You choose, we deliver
If you are interested in this story, you might be interested in others from The Journal Gazette. Go to and pick the subjects you care most about. We'll deliver your customized daily news report at 3 a.m. Fort Wayne time, right to your email.


Associated Press
Luke McHenry, left, and his son, Sebastian Wells, dig out their snow-buried vehicle as residents in Madison, Wis., contend with a severe winter storm that moved through the upper Midwest on Thursday.

Snowstorm wallops upper Midwest

Slick roads cited in 25-car pileup; air travel chaotic

– The first widespread snowstorm of the season crawled across the Midwest on Thursday, with whiteout conditions stranding holiday travelers and sending drivers sliding over slick roads – including into a fatal 25-vehicle pileup in Iowa.

The storm, which dumped a foot of snow in parts of Iowa and Wisconsin, was part of a system that began in the Rockies earlier in the week before trekking into the Midwest. It was expected to move across the Great Lakes overnight before moving into Canada.

The storm led airlines to cancel about 1,000 flights ahead of Christmas – relatively few compared with past big storms, though the number was climbing.

On the southern edge of the system, tornadoes destroyed several homes in Arkansas and peeled the roofs from buildings, toppled trucks and blew down oak trees and limbs in Alabama.

In Iowa, drivers were blinded by blowing snow and didn’t see vehicles that had slowed or stopped on Interstate 35 about 60 miles north of Des Moines, state police said. A chain reaction of crashes involving tractor-trailer rigs and passenger cars closed down a section of the highway. Officials said two people were killed and seven injured.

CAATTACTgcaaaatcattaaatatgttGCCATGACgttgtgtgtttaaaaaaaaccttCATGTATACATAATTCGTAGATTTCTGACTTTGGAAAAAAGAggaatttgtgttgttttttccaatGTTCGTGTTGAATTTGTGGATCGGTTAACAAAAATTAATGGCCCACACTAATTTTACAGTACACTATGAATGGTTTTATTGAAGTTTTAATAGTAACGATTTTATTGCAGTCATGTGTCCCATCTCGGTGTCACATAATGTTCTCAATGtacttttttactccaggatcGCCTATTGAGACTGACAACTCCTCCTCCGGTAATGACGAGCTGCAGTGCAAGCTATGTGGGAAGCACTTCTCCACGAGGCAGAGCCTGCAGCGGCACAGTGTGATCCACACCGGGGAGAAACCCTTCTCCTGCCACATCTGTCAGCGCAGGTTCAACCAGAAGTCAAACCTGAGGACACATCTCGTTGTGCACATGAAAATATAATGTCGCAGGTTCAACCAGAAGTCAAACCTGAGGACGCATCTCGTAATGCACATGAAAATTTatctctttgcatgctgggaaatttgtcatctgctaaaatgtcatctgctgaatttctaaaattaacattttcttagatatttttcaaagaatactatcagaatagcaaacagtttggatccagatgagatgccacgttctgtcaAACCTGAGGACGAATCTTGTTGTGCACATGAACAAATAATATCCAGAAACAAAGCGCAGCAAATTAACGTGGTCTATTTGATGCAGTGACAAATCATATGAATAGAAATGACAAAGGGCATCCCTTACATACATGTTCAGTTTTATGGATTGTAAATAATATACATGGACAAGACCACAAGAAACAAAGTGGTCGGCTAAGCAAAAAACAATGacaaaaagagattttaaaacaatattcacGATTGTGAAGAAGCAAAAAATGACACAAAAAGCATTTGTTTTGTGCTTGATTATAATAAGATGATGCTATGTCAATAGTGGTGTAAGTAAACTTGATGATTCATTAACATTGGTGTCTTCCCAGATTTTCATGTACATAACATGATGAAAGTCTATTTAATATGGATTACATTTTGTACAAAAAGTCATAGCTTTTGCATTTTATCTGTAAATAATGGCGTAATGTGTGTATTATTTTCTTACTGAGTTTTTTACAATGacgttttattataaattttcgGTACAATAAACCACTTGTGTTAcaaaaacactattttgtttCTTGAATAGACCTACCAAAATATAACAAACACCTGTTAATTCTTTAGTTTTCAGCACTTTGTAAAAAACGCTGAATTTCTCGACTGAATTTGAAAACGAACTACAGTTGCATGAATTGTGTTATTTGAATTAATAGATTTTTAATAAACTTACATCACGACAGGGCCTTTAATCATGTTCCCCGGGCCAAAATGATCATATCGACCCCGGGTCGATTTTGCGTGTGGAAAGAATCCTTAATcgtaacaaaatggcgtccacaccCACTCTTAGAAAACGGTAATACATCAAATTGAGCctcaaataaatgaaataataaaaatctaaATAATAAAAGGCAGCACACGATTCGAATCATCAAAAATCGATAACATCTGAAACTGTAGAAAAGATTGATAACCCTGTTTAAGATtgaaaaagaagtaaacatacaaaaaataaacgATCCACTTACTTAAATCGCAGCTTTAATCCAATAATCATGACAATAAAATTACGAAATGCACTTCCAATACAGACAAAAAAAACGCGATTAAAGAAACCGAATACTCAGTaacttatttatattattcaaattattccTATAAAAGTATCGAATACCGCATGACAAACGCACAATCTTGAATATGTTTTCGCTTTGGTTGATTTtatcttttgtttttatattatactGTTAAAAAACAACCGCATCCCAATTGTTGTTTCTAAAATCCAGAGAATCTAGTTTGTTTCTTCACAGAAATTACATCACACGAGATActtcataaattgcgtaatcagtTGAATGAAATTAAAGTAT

“It’s time to listen to warnings and get off the road,” Iowa State Patrol Col. David Garrison said.

Thomas Shubert, a clerk at a store in Gretna near Omaha, Neb., said his brother drove him to work in his truck, but some of his neighbors weren’t so fortunate.

“I saw some people in my neighborhood trying to get out. They made it a few feet, and that was about it,” Shubert said.

Along with Thursday’s fatal crash in Iowa, the storm was blamed for traffic deaths in Nebraska, Kansas and Wisconsin. In southeast Utah, a woman who tried to walk for help after her car became stuck in snow died Tuesday night.

The heavy, wet snow made some unplowed streets in Des Moines nearly impossible to navigate in anything other than a four-wheel-drive vehicle. Even streets that had been plowed were snow-packed and slippery.

The storm made travel difficult from Kansas to Wisconsin. Iowa and Wisconsin activated National Guard troops to help rescue stranded drivers.

In Chicago, commuters began Thursday with heavy fog and cold, driving rain, and forecasters said snow was forecast later.

Airlines delayed and canceled hundreds of flights out of Chicago’s O’Hare and Midway international airports.

Southwest Airlines canceled all of its flights at its Midway hub that were scheduled for after 4:30 p.m., and American Airlines said it was shutting down its O’Hare operations after 8 p.m.